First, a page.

Some of the best hiking trails exist in Colorado - from the Cherry Creek bike trail and the Maroon Bells to off the beaten path roads like Forest Road 201, fall in love with the Centennial State before snow ever covers the Rockies. Besides the actual physical exercise, there is a world of wonder out there to see on the hiking trails in Colorado.

Colorado's Natural Beauty

The biggest motivator that gets folks out onto the trails is the natural beauty that you are surrounded by when hiking. Shimmering aspen trees, bubbling creeks and towering mountains are just a few of the break-taking sights to take in on a Colorado hiking trail, but Steamboat Springs is a true mecca for this. Our landscapes are known all around the state for our impeccable wildflowers. When hiking near Steamboat Springs, keep your eyes peeled for Colorado wildflower staples. Spot our state flower, columbines of white and purple. Or, perhaps you will stumble upon deep purple lupines or a stunning red Indian Paintbrush. While wildflower season ranges from mid-June through August, July is one of the best times to get out on the trail to look for Indian Blanket, Purple Archangel, or Bull Thistle.

If a tree falls in a forest and no one is around to hear it, does it make a sound?

Sometimes in early summer, trees are still settling from the harsh winter snows. Here in Colorado, we receive summer storms of rain, lightening, or even snow. If you find yourself on a hiking trail in Steamboat Springs in the spring, you may even hear some of the trees creaking. It can be surreal and amazing to see nature at work with bark bending- but make sure to find a safe space to stand when observing the phenomenon. If anyone hears a tree fall in the woods, tell us if it makes a sound! When hiking in Colorado and Steamboat Springs, it’s common to see felled trees either from the pine beetle kill or a storm that split an aspen down the middle. You may see marks from bears, birds or even humans - but remember to never carve into a tree (no matter how romantic your partner may find it).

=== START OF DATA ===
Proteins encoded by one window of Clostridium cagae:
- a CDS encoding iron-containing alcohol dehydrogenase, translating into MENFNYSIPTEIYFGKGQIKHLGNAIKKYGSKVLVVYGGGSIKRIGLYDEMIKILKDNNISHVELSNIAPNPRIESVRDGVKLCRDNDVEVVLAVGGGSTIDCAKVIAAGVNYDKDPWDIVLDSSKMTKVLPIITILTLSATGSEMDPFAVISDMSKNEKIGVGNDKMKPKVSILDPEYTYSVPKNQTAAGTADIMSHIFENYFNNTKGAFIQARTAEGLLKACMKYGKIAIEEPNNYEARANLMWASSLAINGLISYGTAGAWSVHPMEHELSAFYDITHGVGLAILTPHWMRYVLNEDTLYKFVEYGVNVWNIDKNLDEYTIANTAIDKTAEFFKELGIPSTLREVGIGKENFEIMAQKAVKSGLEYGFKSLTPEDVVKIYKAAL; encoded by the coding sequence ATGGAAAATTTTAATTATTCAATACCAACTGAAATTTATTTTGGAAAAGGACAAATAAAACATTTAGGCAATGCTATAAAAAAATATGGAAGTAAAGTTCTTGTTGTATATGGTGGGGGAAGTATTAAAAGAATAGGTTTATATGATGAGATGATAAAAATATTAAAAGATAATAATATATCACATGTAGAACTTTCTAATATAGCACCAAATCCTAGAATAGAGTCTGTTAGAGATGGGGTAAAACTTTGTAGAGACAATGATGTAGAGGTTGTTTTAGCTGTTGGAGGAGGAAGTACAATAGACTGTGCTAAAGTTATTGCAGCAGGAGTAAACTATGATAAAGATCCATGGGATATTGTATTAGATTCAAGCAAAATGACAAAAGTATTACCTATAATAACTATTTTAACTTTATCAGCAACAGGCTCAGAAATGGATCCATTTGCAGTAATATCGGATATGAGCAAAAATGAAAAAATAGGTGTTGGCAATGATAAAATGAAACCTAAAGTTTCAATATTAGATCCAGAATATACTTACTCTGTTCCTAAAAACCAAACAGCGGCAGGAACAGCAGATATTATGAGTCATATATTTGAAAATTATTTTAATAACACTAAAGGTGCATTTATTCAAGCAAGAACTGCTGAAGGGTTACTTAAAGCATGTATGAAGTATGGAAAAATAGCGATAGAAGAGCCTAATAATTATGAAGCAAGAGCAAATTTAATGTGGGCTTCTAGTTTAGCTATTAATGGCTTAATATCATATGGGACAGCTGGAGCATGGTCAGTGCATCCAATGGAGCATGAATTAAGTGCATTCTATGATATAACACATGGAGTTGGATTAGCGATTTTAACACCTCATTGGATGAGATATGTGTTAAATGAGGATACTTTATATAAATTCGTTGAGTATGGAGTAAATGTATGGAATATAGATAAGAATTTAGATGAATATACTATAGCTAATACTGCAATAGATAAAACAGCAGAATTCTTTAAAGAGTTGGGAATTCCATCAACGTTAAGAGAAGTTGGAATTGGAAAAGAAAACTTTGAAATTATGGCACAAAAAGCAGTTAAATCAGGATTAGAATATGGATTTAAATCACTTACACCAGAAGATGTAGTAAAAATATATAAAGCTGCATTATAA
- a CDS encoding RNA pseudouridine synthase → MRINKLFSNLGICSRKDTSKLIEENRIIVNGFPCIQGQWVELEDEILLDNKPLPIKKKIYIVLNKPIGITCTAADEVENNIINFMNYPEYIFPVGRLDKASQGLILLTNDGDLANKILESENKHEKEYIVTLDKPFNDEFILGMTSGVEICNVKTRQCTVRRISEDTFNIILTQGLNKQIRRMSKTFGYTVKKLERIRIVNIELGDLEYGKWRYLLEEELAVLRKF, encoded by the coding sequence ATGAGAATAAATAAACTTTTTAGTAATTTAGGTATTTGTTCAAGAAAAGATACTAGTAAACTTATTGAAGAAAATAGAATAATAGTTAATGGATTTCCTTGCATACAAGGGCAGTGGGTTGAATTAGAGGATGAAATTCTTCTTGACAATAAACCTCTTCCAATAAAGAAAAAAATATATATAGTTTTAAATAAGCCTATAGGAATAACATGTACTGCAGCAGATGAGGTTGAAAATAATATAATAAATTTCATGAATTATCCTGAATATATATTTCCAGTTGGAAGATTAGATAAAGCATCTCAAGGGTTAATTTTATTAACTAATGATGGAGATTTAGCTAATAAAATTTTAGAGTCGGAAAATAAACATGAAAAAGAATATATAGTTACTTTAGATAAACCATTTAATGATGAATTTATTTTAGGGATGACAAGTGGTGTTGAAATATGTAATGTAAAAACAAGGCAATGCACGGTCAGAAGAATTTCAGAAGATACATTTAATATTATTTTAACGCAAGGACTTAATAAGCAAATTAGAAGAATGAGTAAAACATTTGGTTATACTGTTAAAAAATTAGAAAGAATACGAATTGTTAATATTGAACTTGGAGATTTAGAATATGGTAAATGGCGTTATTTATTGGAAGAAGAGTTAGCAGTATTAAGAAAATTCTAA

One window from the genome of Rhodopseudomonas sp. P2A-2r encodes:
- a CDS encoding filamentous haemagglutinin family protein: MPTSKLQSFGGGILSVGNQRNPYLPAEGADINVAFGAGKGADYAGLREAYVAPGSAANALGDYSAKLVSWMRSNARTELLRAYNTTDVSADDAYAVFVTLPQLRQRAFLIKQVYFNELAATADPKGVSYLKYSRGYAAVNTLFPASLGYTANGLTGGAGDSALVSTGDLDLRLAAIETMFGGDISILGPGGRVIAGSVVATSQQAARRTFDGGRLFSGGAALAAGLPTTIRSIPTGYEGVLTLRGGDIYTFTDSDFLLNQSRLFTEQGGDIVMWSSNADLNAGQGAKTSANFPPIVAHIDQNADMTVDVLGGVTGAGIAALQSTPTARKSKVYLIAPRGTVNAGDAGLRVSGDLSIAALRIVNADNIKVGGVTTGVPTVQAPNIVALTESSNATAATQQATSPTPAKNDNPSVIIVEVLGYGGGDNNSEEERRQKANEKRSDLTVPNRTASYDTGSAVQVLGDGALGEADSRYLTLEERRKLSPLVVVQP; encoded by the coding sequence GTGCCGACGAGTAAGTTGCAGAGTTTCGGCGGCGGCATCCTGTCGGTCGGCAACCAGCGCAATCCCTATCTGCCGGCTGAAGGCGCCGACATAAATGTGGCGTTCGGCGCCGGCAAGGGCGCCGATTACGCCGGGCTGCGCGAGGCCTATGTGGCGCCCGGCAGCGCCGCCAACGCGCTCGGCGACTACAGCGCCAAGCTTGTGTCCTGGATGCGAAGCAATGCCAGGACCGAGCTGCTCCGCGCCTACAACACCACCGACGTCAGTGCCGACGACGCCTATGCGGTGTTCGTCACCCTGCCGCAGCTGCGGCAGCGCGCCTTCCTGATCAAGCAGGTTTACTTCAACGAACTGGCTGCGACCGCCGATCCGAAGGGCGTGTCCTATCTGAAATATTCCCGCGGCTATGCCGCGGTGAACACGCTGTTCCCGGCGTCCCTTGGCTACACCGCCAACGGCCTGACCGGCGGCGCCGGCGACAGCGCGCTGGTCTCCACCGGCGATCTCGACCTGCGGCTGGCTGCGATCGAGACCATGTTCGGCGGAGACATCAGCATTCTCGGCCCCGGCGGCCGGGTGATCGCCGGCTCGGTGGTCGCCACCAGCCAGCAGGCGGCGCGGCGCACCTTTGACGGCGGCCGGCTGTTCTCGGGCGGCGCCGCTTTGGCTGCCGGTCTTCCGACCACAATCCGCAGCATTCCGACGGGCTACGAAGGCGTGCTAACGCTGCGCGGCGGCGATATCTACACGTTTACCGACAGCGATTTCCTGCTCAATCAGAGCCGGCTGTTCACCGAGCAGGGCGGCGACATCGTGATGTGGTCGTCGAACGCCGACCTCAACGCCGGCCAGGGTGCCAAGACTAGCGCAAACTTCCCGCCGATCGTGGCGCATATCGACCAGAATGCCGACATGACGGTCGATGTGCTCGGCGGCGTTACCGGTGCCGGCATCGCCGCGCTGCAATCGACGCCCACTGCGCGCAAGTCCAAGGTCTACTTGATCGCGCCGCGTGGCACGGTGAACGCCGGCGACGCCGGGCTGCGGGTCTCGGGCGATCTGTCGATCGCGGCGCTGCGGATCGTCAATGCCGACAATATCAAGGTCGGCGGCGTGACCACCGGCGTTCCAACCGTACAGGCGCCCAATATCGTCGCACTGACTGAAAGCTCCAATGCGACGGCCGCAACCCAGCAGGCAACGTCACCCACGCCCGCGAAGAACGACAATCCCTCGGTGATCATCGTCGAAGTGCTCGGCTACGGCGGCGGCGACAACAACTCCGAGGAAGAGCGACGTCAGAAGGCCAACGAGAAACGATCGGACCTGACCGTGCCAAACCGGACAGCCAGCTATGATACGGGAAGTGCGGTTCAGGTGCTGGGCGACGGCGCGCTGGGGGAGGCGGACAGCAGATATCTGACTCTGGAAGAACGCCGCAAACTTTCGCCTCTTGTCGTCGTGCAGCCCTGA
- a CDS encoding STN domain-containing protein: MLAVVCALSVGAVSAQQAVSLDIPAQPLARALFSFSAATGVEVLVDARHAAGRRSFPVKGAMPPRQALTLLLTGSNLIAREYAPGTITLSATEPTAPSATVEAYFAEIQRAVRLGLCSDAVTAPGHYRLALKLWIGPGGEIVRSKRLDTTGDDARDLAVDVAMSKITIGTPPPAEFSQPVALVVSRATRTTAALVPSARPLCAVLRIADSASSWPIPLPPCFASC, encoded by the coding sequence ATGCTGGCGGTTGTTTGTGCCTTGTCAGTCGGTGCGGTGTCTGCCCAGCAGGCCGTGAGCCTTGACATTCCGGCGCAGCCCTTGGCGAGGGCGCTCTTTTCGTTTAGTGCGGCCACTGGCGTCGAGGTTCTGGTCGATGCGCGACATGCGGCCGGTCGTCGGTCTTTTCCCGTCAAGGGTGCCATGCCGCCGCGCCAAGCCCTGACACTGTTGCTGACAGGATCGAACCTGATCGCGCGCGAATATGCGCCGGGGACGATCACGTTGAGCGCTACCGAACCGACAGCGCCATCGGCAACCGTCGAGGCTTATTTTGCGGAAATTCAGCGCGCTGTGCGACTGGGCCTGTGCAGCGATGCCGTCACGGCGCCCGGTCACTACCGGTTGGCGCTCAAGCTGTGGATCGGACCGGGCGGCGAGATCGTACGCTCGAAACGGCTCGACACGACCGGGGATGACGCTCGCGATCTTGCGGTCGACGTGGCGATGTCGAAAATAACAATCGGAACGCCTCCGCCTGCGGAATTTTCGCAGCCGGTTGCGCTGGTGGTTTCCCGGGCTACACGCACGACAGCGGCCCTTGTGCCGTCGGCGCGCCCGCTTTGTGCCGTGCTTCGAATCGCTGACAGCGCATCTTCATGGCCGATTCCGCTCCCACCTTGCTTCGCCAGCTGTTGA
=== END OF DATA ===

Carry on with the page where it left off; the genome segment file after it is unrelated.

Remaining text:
Be Aware of Wildlife

Naturally, everyone stays on the lookout for wild animals on the hiking trail. In some places in Colorado, you might hike and see nothing. Other times, you might see a ton, depending upon the time of year. In the summer, you might see red tail hawks, chipmunks, prairie dogs, rabbits, and all over manner of birds. Look for the gifts that animals leave behind - like a hawk feather. If you are traveling quietly, you could see deer, moose or elk in their habitat. Be cautious around all animals as your travel in their domain. If you do stumble upon an animal, please make sure to give them their space. Always give animals like moose or elk 75 or more feet when observing them, and bears at least 150 feet. While witnessing an animal in their natural habitat can be an incredible experience, we ask you to remember that this is their home and to respect their space.

Sometimes the best things to look out for on the hiking trail are things you can’t look for; they just surprise you. We challenge you to look up now and then. You may spot a hawk’s nest and flowers growing at the tops of trees, just by shifting your focus. Other times, the best things are invisible. Can you hear a rabbit next to you without looking? Can you feel the sun shining through trees above? Can you hear your breath in time with the wind? When you’re out on the hiking trail in Colorado, it’s about using all of your senses. If you do that, you’ll never have the same experience twice.

Learn more about Hiking and Backpacking around Steamboat Springs, Colorado.